The Bureau of Alcohol, Tobacco, Firearms and Explosives – which, yes, sounds less like a government department and more like the best party shop ever – had a budget of $1.1bn in 2012.

The two highest resourced Institutes of Health were the Cancer Institute, and Allergy and Infectious Diseases. They got $5.2bn and $5.0bn respectively.

Those programs alone – some big, some small - spend, between them, $114.1bn a year. That is $900m more than what Paul Ryan wants to spend on the entire non-defence discretionary budget.

Or, to put it another way, we have used up the US budget on projects which are entirely valuable, and which would cause real pain if cut, without even touching on:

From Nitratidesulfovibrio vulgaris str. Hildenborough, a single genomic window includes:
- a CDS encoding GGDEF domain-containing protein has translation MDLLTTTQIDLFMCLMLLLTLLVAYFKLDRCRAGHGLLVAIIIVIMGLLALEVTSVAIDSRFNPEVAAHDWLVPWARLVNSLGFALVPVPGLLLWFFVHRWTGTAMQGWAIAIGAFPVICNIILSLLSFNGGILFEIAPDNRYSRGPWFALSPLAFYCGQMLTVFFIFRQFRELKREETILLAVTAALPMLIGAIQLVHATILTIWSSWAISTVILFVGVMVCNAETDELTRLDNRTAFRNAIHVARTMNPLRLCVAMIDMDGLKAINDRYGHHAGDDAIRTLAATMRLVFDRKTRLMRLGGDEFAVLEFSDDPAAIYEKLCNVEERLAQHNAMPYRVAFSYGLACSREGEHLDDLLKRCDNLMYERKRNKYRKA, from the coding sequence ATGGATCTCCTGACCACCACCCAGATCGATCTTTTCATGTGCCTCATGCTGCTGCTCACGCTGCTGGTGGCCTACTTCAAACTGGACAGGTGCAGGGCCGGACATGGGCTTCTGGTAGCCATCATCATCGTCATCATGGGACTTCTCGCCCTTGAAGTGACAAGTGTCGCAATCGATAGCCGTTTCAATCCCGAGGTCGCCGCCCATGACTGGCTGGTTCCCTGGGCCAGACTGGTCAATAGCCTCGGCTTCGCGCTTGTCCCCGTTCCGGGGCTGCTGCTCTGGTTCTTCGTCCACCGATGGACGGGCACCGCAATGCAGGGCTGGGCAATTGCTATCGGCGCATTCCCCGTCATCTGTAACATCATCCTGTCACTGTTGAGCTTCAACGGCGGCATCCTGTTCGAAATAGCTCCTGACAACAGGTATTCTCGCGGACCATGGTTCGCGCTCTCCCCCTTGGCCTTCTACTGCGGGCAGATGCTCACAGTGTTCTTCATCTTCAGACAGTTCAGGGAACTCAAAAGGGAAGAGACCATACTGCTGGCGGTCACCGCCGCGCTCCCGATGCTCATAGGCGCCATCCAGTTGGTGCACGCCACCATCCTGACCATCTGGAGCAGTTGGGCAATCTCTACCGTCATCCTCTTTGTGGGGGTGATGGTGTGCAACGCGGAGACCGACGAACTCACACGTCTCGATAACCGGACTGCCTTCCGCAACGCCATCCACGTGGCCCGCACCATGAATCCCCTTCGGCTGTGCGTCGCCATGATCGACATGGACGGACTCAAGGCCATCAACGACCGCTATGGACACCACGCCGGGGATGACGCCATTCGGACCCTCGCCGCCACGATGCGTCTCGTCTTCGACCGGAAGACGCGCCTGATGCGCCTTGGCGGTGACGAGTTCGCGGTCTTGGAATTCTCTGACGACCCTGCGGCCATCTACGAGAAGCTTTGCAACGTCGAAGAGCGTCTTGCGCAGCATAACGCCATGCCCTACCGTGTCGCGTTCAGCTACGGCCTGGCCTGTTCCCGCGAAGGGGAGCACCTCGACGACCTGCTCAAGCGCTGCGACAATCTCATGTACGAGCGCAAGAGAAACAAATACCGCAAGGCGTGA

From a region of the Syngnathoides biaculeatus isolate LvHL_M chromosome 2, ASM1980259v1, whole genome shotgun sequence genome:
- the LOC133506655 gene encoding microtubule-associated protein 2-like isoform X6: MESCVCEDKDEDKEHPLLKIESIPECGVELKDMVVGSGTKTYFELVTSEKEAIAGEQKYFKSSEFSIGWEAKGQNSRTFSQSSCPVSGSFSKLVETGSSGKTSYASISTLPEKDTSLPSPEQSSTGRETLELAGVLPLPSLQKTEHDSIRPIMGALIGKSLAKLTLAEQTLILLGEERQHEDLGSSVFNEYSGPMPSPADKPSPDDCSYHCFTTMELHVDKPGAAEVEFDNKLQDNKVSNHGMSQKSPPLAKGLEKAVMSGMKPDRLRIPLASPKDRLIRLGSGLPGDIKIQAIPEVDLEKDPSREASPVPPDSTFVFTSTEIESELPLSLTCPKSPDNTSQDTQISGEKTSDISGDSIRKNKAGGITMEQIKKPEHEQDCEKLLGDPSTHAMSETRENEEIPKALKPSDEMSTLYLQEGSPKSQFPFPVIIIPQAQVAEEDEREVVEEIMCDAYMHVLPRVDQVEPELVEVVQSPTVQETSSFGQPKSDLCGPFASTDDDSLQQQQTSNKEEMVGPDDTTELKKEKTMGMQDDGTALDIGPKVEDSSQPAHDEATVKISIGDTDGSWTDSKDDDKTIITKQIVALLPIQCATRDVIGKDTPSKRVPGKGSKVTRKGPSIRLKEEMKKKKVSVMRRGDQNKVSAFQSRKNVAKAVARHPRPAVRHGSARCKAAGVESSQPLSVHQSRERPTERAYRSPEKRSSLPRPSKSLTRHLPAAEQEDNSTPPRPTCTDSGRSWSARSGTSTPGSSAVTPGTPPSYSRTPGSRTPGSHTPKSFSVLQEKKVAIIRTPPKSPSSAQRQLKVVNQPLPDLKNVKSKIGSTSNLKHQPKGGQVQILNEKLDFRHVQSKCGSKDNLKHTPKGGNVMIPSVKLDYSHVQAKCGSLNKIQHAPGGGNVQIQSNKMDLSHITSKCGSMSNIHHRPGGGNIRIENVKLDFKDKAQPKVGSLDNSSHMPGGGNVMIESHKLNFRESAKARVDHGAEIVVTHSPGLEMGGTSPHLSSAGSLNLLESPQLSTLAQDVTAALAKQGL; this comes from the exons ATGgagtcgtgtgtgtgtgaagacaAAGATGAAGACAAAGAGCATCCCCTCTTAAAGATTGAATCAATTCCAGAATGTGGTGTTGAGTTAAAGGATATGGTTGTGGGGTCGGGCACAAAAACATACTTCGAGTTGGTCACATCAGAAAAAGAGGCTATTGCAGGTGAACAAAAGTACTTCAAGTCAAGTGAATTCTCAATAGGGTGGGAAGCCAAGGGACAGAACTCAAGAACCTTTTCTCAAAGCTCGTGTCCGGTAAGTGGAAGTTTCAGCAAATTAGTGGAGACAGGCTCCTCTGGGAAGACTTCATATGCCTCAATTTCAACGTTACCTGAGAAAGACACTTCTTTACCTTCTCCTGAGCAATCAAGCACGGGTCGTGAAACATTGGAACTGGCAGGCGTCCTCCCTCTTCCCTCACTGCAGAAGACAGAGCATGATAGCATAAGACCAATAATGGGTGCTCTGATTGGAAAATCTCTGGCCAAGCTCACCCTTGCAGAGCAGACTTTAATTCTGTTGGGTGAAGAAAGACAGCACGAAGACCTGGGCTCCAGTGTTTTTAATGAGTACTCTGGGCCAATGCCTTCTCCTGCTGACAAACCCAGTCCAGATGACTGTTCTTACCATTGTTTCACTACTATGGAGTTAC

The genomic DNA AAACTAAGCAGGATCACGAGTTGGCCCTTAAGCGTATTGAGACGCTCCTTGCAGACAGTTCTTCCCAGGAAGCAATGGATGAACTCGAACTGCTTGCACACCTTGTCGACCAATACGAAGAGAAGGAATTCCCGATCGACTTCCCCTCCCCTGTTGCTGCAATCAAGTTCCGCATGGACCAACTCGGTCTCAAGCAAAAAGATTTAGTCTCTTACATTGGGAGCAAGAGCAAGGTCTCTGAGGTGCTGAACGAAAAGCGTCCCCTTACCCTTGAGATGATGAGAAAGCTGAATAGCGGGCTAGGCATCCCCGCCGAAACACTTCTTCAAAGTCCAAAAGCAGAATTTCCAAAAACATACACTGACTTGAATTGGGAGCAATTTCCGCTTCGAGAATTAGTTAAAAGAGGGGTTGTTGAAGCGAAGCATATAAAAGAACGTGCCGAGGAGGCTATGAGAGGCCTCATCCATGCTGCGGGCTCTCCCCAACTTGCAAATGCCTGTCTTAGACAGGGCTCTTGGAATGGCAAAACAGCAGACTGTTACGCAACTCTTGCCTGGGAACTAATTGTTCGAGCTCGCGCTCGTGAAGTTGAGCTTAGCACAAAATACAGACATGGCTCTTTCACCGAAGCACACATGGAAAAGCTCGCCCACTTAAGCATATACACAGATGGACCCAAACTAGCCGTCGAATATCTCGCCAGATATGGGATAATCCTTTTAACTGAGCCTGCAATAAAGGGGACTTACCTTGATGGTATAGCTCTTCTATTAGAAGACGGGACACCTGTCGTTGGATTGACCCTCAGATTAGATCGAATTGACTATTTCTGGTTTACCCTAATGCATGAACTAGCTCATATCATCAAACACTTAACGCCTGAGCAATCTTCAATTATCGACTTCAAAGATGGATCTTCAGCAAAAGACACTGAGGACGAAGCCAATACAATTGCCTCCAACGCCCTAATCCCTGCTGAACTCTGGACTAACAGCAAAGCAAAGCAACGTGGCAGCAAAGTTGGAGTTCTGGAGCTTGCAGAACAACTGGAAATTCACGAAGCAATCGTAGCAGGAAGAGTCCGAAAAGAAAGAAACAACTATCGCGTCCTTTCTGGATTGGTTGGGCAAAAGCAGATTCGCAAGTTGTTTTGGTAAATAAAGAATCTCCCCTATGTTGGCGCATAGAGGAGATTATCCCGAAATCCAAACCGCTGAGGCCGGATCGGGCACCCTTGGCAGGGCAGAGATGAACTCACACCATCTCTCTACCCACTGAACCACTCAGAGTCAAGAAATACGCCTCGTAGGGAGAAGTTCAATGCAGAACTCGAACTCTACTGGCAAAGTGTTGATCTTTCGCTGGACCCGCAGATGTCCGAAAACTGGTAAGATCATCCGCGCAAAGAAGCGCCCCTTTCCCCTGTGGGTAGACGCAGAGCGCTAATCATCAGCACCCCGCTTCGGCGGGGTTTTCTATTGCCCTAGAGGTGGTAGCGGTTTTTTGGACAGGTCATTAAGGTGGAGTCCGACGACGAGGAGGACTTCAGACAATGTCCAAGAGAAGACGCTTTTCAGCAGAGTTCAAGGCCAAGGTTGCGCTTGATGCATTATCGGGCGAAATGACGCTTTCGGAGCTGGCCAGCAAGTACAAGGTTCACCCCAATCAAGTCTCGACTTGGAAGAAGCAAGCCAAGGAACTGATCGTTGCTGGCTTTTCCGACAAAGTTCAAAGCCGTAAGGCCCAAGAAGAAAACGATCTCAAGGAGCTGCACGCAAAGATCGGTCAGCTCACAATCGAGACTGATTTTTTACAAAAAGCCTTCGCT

The FBI ($8.1bn), Elementary and Secondary Education ($41.4bn), Financial Aid to university students ($31.4bn), the entire legislative, judicial and presidential branches ($12.3bn), public housing and housing assistance ($35bn), the FDA ($2.7bn), the EPA ($9.0bn) and FEMA ($6.8), the highway administration ($43.6bn) and the entire department of the interior ($12.0bn).

(Those departments, by the way, have a budget totalling $202bn. So even if everything else in the entire discretionary budget didn't exist, they would still have to lose almost half their budgets to stay within Ryan's spending limits)

Oh, and that's not even mentioning the smaller agencies, which would likely come under the knife in an attempt to squeeze out every last cent. Agencies like the FTC, Holocaust Memorial Museum, FCC, Smithsonian Institution, SEC and the entire District of Columbia may have budgets which amount to little more than rounding errors in the grand scheme of things, but you can be sure some of them will go as well.